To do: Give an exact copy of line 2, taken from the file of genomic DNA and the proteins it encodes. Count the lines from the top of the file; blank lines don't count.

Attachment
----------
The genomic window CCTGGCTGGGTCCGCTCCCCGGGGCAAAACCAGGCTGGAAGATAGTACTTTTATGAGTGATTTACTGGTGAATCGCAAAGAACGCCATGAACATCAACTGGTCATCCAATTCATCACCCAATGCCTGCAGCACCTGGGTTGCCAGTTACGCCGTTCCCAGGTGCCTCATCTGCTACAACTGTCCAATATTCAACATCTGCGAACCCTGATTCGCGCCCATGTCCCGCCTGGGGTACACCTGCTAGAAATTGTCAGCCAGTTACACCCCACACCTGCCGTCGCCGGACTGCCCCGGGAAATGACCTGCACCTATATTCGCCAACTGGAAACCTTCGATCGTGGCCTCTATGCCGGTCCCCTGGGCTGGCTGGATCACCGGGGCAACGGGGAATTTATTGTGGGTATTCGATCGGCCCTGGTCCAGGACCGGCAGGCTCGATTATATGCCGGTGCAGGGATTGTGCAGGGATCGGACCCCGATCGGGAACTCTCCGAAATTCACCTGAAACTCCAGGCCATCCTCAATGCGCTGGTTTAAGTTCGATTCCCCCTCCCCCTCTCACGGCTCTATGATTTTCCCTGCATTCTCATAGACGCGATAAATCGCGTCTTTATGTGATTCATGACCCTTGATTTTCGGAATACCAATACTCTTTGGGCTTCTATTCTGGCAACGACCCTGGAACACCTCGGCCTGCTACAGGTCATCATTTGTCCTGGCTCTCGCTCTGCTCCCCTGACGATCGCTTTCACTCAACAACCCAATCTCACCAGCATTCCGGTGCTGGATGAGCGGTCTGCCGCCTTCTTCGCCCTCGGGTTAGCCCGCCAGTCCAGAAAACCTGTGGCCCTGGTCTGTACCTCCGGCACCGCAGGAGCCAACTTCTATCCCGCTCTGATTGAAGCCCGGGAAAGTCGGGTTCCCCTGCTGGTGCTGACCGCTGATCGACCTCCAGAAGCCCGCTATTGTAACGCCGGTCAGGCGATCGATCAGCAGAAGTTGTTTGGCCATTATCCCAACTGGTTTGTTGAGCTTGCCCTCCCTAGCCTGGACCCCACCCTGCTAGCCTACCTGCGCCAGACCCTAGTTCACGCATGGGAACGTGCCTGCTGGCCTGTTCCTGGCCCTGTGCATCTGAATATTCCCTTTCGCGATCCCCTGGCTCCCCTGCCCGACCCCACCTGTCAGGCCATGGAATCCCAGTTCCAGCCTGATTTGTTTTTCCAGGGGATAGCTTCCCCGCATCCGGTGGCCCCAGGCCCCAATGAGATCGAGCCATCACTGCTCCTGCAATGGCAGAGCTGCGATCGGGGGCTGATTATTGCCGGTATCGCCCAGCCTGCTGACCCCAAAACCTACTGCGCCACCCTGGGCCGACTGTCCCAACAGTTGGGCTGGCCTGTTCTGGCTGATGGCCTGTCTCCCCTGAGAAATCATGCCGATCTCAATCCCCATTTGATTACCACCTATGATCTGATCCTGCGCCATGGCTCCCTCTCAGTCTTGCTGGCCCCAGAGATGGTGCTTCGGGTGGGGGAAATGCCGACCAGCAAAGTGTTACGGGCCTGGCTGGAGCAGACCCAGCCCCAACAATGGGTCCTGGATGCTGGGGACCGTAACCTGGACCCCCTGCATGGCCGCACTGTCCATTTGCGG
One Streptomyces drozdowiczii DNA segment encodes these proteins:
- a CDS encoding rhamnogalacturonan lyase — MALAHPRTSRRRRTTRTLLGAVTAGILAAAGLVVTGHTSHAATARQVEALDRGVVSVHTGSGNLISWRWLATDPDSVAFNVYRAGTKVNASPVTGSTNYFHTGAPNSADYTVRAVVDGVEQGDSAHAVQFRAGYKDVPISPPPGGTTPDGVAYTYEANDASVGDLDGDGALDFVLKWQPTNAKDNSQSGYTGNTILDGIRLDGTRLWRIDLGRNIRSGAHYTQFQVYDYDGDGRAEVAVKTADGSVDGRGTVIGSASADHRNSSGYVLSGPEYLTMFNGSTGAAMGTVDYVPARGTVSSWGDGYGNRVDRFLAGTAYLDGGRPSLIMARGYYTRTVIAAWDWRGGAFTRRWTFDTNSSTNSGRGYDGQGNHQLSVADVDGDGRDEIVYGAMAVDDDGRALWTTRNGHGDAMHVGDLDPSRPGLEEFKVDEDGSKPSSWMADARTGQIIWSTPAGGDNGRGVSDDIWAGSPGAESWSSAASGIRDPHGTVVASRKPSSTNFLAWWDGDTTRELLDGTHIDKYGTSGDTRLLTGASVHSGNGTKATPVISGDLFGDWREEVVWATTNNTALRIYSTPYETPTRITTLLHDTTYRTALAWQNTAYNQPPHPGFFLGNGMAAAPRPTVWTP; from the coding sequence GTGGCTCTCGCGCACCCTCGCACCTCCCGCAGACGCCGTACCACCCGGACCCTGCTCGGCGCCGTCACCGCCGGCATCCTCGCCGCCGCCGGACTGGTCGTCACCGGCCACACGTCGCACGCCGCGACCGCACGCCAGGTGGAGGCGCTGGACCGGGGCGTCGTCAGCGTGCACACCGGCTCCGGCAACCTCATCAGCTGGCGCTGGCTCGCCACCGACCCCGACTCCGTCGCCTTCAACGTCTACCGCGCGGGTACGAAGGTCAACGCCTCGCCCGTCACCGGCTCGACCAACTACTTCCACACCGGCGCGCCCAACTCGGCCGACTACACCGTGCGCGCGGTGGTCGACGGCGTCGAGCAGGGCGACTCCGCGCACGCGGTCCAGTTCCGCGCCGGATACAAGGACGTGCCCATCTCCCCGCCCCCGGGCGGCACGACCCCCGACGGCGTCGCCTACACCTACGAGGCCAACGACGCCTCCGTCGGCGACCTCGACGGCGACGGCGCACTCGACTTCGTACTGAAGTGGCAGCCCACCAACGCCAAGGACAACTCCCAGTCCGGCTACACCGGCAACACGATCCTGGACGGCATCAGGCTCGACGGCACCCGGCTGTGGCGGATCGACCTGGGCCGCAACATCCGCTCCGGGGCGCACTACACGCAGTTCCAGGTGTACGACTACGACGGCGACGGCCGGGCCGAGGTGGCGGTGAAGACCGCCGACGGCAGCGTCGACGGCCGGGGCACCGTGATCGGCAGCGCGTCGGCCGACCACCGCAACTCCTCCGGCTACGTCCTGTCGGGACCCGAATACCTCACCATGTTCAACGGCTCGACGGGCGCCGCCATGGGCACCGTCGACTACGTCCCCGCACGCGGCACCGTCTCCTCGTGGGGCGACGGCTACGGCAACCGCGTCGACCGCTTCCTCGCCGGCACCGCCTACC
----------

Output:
One Streptomyces drozdowiczii DNA segment encodes these proteins: